The B-1 status is commonly used by foreign business persons for visits to the United States; however, it is clearly available to scholars who plan short visits to one or several campuses. The B-2 visitor for pleasure, or “tourist,” status may also allow short visits to campuses. B-1 and B-2 status are not appropriate for scholars who are accepting any type of formal academic appointment. Persons in B‑1 or B-2 status may be eligible to receive customary academic honoraria incident to a campus visit of nine days or less. Persons in B-1 status can be reimbursed for expenses incident to their stay. Persons in B-1 or B-2 status are not eligible for employment or academic study in the United States.
Although for many years the Immigration and Naturalization Service and educational institutions did not closely police these payment rules for B‑1 visitors, the 1986 Immigration Reform and Control Act made it very important that institutions closely monitor payments to foreign visitors and obtain documentation that payments can legally be made. It is, therefore, very important that consideration be given to immigration status when making financial arrangements for visitors. In order to avoid financial hardship for international visitors and embarrassment to the University, application should be made for another, more appropriate status if payments to or for visitors will not fit into the limitations of the travel and per diem or honoraria incident to a stay of nine days or less.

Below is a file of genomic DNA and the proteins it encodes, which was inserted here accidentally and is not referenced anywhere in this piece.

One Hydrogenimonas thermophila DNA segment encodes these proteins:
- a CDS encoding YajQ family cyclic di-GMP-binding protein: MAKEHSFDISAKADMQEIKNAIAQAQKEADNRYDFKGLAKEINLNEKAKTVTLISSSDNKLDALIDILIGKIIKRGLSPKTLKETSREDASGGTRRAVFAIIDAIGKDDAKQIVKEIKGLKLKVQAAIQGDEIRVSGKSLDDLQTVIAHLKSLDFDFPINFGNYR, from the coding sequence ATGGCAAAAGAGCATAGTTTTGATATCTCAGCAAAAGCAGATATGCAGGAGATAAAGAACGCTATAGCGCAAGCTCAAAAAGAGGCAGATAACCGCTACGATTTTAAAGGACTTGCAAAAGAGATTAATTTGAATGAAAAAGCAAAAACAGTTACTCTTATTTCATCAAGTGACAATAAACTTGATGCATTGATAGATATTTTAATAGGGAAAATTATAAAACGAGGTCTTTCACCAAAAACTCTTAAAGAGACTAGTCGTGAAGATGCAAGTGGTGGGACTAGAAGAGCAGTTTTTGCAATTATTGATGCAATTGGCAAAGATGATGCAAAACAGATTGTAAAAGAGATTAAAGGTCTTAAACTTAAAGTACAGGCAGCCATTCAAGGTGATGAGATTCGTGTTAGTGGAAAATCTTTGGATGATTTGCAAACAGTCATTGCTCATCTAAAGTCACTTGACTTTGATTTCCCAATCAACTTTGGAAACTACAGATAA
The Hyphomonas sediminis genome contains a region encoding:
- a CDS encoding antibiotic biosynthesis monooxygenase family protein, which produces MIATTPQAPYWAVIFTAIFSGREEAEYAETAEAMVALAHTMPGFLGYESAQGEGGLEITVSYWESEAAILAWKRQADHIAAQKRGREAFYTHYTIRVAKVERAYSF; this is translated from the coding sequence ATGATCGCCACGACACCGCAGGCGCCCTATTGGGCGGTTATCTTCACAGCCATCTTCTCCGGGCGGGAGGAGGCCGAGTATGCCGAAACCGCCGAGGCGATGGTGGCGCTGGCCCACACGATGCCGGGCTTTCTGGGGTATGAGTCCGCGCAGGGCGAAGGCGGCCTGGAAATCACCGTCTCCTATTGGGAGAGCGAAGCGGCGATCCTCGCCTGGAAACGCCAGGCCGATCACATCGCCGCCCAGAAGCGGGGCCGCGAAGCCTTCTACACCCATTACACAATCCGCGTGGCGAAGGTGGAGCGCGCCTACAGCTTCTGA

The only documents needed to obtain a B‑1/B-2 visa at a U.S. consulate is a letter of invitation from an institution in this country and documentation showing adequate finances for the visit and intent to return home at the end of the trip. A strict security review may also be required.
Contact Kara Newcomb, 742-2970, or send an email to email@example.com, for inquiries.
Texas Tech University Office of International Affairs, MS 5004, 742-2974, fax 742-1286